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by Chris Scragg
Puget Sound Weather Geek 
In this article, I’m going to briefly describe the forecast for the next few days, and then go over the topics discussed during the Pacific Northwest Weather Workshop.
The weather patterns are beginning to shift, and Winter is returning with a vengeance.
An upper level low pressure system  traversed the region from the north on Thursday (2-26) which not only led to some heavier rain showers throughout the night, but will also lead to the onset of a rather potent cold spell in the days to come.
Cold air will come spilling through the Frasier River Valley and the gaps in the Cascade mountains in the weekend. Near freezing temperatures will rapidly begin to take hold during the nights, while the daytime highs will reach the upper 40s. Lows in the 20s are even possible by the middle of the week.
Here’s the 7-day forecast:
- Today: Increasing clouds, with a high near 53. South wind around 8 mph.
- Tonight: A 40 percent chance of rain after 10pm. Mostly cloudy, with a low around 40. South southwest wind 6 to 10 mph becoming north after midnight.
- Monday:Partly sunny, with a high near 50. North northwest wind 8 to 13 mph increasing to 15 to 20 mph in the afternoon.
- Monday Night: Partly cloudy, with a low around 35. North northwest wind 16 to 21 mph.
- Tuesday: Sunny, with a high near 48. North northeast wind 9 to 14 mph becoming light and variable in the morning.
- Tuesday Night: Partly cloudy, with a low around 34.
- Wednesday: Sunny, with a high near 50.
- Wednesday Night: Mostly clear, with a low around 38.
- Thursday: Partly sunny, with a high near 51.
- Thursday Night: Mostly cloudy, with a low around 41.
- Friday: Mostly cloudy, with a high near 54.
- Friday Night: Mostly cloudy, with a low around 44.
- Saturday: Partly sunny, with a high near 54.
Pacific Northwest Weather Workshop 2015
This was the first time I’ve been to the Northwest Weather Workshop. I didn’t know much about it other than that Cliff Mass had been advertising it on his blog for the last month or so.
I arrived and was pleasantly surprised by the amount of people who came from every walk of life from all over the western US. I met lawyers, retail executives, chemists, medical doctors, and of course meteorologists and atmospheric scientists; all enthusiasts who love the weather.
The talks were 12 minutes each, and very diverse in the range of topics that they covered. Some talks were emotional in nature, and some talks focused purely on the science involved. Here is a description of some the topics that popped out to me the most! The National Weather Service will be releasing the full video of the talks and when that is rendered, I will post the link to it for all to see!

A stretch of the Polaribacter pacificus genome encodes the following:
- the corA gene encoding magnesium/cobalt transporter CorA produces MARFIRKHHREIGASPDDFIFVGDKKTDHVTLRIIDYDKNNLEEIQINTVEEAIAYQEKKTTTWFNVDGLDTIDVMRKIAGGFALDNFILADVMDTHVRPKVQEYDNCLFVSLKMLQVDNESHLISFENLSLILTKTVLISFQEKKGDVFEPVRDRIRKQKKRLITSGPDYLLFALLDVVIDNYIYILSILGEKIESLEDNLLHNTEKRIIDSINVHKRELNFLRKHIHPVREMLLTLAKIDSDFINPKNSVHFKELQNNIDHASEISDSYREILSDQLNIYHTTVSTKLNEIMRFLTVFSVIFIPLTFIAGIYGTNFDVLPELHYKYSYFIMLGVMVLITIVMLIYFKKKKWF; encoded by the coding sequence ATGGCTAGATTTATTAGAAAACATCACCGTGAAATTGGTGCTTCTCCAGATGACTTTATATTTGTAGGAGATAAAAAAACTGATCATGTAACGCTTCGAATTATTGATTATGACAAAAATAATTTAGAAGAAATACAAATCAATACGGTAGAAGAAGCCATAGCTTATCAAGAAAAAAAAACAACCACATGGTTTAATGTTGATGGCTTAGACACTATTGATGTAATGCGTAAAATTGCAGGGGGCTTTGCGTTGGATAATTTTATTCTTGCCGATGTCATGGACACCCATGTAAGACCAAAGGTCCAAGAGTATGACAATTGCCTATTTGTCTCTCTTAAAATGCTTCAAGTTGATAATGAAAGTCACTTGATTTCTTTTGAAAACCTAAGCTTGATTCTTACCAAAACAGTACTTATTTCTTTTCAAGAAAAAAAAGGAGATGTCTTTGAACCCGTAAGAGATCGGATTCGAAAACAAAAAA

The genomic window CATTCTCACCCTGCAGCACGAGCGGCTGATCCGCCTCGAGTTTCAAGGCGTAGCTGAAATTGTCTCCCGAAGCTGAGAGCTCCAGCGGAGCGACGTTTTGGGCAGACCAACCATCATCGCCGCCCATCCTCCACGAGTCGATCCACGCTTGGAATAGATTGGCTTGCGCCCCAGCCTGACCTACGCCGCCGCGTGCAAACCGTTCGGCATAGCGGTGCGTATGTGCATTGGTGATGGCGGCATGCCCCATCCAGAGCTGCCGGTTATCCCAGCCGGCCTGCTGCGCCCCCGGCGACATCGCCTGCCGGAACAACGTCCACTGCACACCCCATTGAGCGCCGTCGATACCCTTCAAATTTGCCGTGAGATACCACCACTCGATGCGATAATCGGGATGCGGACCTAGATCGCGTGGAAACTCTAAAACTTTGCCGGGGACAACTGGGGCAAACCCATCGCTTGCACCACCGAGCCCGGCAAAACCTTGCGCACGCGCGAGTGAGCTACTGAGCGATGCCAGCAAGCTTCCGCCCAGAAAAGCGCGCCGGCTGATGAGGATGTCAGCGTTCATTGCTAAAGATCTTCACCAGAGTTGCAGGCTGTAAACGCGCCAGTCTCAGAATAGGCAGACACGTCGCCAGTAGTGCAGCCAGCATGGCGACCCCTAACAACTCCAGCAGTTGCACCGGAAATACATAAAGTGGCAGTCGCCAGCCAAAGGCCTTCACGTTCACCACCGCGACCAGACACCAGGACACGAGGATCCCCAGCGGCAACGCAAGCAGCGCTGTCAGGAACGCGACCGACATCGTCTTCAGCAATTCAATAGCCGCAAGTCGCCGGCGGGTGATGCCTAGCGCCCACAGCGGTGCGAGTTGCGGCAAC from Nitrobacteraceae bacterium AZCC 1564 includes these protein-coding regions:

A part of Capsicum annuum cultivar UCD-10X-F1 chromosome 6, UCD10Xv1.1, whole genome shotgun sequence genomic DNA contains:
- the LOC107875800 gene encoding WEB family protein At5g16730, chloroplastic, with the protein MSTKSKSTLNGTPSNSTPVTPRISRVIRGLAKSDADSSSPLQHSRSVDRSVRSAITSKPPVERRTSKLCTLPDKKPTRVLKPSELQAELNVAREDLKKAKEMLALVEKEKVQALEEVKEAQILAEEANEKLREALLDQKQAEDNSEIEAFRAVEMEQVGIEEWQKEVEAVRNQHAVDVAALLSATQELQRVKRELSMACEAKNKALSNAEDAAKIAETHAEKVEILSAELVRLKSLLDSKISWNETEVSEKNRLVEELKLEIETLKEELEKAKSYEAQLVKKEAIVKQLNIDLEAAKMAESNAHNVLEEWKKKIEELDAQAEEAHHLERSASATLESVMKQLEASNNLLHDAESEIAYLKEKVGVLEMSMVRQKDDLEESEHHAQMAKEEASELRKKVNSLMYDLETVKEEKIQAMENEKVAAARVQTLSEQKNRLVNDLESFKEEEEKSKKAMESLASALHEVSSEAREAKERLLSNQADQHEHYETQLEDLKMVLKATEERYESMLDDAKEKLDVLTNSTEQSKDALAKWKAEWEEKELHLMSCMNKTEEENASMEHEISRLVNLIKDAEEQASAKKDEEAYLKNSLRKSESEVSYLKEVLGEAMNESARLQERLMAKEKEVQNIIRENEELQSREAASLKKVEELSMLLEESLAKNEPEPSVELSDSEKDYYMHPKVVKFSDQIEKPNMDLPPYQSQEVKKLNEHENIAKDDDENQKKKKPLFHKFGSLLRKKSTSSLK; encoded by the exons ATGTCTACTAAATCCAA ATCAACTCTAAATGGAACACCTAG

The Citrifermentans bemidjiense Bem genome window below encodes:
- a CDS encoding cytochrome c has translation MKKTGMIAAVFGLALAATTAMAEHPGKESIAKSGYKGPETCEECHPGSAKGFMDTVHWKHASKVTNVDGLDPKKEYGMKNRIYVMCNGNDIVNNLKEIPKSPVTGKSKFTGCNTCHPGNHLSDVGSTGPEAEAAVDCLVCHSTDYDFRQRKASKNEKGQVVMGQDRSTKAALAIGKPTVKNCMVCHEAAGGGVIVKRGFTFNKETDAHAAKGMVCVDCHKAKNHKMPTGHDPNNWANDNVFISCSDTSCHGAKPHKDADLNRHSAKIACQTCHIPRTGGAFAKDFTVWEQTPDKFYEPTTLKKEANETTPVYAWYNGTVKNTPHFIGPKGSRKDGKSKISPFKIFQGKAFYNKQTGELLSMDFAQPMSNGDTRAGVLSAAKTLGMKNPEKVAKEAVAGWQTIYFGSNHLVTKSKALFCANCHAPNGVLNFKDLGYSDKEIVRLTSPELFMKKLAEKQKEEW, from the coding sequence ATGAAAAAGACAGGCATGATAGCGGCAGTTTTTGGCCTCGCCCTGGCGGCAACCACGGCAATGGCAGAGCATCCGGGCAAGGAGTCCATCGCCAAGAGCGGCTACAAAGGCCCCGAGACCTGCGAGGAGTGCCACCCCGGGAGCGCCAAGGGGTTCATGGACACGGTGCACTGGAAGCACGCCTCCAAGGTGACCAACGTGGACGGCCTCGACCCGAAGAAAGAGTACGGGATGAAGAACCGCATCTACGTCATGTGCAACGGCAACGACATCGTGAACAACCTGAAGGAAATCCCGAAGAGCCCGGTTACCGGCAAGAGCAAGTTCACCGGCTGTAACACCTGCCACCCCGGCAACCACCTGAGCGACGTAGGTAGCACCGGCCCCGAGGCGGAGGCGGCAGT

The first topic that was introduced was obviously the SR-530 Oso, WA Landslide. This catastrophic and tragic event was covered in detail from multiple angles. Ted Buehner and Brent Bower (NWS Meteorologists) went in depth into the heavy rain events before the slide, and the Geology and Hydrology that came together to create the conditions that caused the slide to occur. Then, the event was described from the response and recovery perspective from Incident Meteorologist Andy Haner, Emergency Manager Heather Kelly, and Emergency Director John Pennington.
The next big topic discussed in length was models, models…and more models. The computer generated forecast models that forecasters and researchers use to simulate the atmosphere on high powered super computers were the primary discussion by many scientists, forecasters and students throughout the event. Cliff Mass discussed the upgrades and changes to the UW WRF-MM5 model that I use frequently use when looking at the short term and long range forecasts. There were a number of upgrades that have already been initiated that will make huge differences in forecast accuracy. Such changes will be: new computer components, upgraded land-surface models (essentially, how the model simulates the interaction between different features on the surface such as snow and vegetation with the atmosphere) as well as a future plan to improve the graphics of the model, and integrate it with Google Maps. This is exciting stuff for me!!
Scientists from the University of British Columbia talked about their in-house weather models that they’ve upgraded. There were several talks that went into researching different effects when various parameters are changed or fabricated to experiment with different results from the model outputs.
There was a session dedicated to Fire Weather that included talks about forecasting smoke plumes in Canada, and the thunderstorms that sparked the large and destructive Carlton Complex Fire in 2014.
My most favorite part of the Workshop was the “Year in Review” time lapse compilation that was captured and presented by Greg Johnson from Skunkbayweather.com . This video in my opinion, perfectly portrays the passion that all of us weather enthusiasts have. Research and data is immensely important for the understanding and future of weather and climate forecasting, but nothing can intrigue and captivate as much as seeing the beauty and wonder of nature in action…especially when set to music! Here’s a link to the video!
Over all, the Workshop was an enlightening experience, and I can’t wait to go again next year!
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